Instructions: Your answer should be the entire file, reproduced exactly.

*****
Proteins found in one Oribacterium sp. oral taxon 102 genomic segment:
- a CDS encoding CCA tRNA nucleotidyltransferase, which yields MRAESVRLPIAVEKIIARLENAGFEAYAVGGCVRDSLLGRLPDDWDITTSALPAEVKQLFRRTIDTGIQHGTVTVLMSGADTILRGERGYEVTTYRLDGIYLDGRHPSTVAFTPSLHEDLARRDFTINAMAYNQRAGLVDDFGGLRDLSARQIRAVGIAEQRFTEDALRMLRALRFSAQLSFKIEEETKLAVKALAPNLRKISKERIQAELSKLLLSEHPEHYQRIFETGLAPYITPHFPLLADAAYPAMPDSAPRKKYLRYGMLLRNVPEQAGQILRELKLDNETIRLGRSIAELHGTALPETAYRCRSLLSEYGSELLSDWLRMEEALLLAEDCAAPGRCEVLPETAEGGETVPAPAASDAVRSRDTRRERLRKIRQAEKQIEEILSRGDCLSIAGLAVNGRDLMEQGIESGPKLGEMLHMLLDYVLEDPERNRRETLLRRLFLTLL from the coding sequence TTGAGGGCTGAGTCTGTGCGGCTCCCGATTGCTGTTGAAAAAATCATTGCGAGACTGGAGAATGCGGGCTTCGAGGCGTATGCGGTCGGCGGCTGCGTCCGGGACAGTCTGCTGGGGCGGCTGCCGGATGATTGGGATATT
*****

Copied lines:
Proteins found in one Oribacterium sp. oral taxon 102 genomic segment:
- a CDS encoding CCA tRNA nucleotidyltransferase, which yields MRAESVRLPIAVEKIIARLENAGFEAYAVGGCVRDSLLGRLPDDWDITTSALPAEVKQLFRRTIDTGIQHGTVTVLMSGADTILRGERGYEVTTYRLDGIYLDGRHPSTVAFTPSLHEDLARRDFTINAMAYNQRAGLVDDFGGLRDLSARQIRAVGIAEQRFTEDALRMLRALRFSAQLSFKIEEETKLAVKALAPNLRKISKERIQAELSKLLLSEHPEHYQRIFETGLAPYITPHFPLLADAAYPAMPDSAPRKKYLRYGMLLRNVPEQAGQILRELKLDNETIRLGRSIAELHGTALPETAYRCRSLLSEYGSELLSDWLRMEEALLLAEDCAAPGRCEVLPETAEGGETVPAPAASDAVRSRDTRRERLRKIRQAEKQIEEILSRGDCLSIAGLAVNGRDLMEQGIESGPKLGEMLHMLLDYVLEDPERNRRETLLRRLFLTLL from the coding sequence TTGAGGGCTGAGTCTGTGCGGCTCCCGATTGCTGTTGAAAAAATCATTGCGAGACTGGAGAATGCGGGCTTCGAGGCGTATGCGGTCGGCGGCTGCGTCCGGGACAGTCTGCTGGGGCGGCTGCCGGATGATTGGGATATT